Democratic New York Congresswoman Carolyn Maloney is dipping into her retirement fund in order to keep her seat, according to a new report.
The New York Times reported Monday that the 76-year-old Maloney, who has been in Congress since 1992, personally loaned her campaign some $900,000, citing campaign finance filings released Friday. When combined with the $600,000 in outside donations her campaign received in the second quarter of the year and money still unspent, Maloney currently sports a war chest of around $1.5 million, with just a few weeks left before a hotly-contested August 23 primary.
A spokeswoman for Maloney confirmed to NYT that the funds had come out of her House retirement account. Maloney also confirmed the report. “There was never a doubt that I would continue to fight for the people in my district,” she told the paper. “Thus, I decided to use some of my retirement savings to invest in this campaign.”
Maloney is in a heated contest for the newly-redrawn 12th district with fellow Democrat Jerry Nadler. Maloney and Nadler previously served in neighboring districts in Manhattan, but Congressional redistricting maps redrawn by a court-appointed special master put the two colleagues in the same district, setting up a battle for the seat. Both Maloney and Nadler are powerful members of the House Progressive Caucus, and both are chairs on influential committees in the House of Representatives. Maloney currently sits as chairwoman of the House Oversight and Government Reform Committee, while Nadler chairs the Judiciary Committee.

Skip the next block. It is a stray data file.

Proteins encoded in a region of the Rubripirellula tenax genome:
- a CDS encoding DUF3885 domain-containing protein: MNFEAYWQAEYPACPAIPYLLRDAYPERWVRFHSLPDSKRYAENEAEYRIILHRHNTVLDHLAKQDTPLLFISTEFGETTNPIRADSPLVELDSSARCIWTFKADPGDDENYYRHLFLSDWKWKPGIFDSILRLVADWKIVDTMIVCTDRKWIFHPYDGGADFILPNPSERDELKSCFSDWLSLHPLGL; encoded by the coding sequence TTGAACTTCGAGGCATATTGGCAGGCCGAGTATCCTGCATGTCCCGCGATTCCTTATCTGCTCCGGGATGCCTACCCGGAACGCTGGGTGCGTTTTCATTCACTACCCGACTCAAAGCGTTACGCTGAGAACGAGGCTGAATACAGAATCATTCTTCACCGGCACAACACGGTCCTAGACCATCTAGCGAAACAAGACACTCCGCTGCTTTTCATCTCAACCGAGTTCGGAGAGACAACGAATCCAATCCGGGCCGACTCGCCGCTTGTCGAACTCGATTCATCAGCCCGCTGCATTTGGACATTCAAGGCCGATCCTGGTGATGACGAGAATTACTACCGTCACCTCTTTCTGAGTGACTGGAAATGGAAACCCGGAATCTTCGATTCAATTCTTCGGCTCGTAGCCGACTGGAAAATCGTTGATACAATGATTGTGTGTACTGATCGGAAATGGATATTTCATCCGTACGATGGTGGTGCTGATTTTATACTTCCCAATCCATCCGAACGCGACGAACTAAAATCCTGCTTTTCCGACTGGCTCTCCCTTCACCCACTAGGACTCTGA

For his part, Nadler’s financial disclosures show that he received $500,000 in donations in the second quarter, but he did not give himself any loans, leaving him with about $1.2 million in cash on hand. Nadler’s campaign co-manager, Julian Gerson assured NYT that “[we] have the resources we need to run a campaign that’ll talk to every voter.”
A third candidate, Suraj Patel, reported a cash-on-hand figure that was just about half of Nadler’s war chest. According to his campaign website, Patel is an attorney and community organizer who served on former President Obama’s 2008 and 2012 campaigns and in the White House. He challenged Maloney for the nomination in 2020, and came within 3 points of defeating her.
NYT notes that Maloney gave out the loan in late May, after the new Congressional maps had been approved by the Courts. The loan likely also came after the Supreme Court sided with Senator Ted Cruz in a lawsuit against the Federal Election Commission over loans he had made to his re-election campaign. In a 6-3 ruling delivered on May 16, the same day New York’s redrawn maps were unveiled, the Court ruled that limitations on the amount of money a candidate can loan to his campaign violates his or her First Amendment right to conduct political speech. Chief Justice John Roberts wrote in the majority opinion that limiting how much money a candidate can loan creates risks that inhibits candidates, especially new and unknown ones, from loaning money to themselves in the first place, thus limiting their ability to conduct political expression.
In addition to the heated primary in NY-12, neighboring NY-10, Nadler’s old district, is in the midst of a chaotic primary of its own. A total of 18 Democrats are vying for the now-open seat, including Rep. Mondaire Jones, who currently represents the 17th district, former New York City mayor Bill de Blasio, and former Trump impeachment counsel Daniel Goldman.